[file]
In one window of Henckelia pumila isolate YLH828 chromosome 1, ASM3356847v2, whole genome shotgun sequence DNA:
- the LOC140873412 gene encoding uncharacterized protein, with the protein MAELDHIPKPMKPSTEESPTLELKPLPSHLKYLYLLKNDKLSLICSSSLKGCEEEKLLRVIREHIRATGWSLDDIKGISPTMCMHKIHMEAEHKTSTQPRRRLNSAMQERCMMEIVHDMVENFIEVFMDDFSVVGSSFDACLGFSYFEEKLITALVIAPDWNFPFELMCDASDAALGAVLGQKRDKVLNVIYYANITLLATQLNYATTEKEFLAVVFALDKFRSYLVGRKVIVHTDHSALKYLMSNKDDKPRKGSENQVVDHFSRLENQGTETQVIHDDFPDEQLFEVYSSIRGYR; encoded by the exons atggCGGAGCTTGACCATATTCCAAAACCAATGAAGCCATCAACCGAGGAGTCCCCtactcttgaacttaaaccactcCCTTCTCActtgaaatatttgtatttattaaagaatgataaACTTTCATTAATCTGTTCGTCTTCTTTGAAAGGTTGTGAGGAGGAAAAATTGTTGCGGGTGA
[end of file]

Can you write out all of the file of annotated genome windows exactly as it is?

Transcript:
In one window of Henckelia pumila isolate YLH828 chromosome 1, ASM3356847v2, whole genome shotgun sequence DNA:
- the LOC140873412 gene encoding uncharacterized protein, with the protein MAELDHIPKPMKPSTEESPTLELKPLPSHLKYLYLLKNDKLSLICSSSLKGCEEEKLLRVIREHIRATGWSLDDIKGISPTMCMHKIHMEAEHKTSTQPRRRLNSAMQERCMMEIVHDMVENFIEVFMDDFSVVGSSFDACLGFSYFEEKLITALVIAPDWNFPFELMCDASDAALGAVLGQKRDKVLNVIYYANITLLATQLNYATTEKEFLAVVFALDKFRSYLVGRKVIVHTDHSALKYLMSNKDDKPRKGSENQVVDHFSRLENQGTETQVIHDDFPDEQLFEVYSSIRGYR; encoded by the exons atggCGGAGCTTGACCATATTCCAAAACCAATGAAGCCATCAACCGAGGAGTCCCCtactcttgaacttaaaccactcCCTTCTCActtgaaatatttgtatttattaaagaatgataaACTTTCATTAATCTGTTCGTCTTCTTTGAAAGGTTGTGAGGAGGAAAAATTGTTGCGGGTGA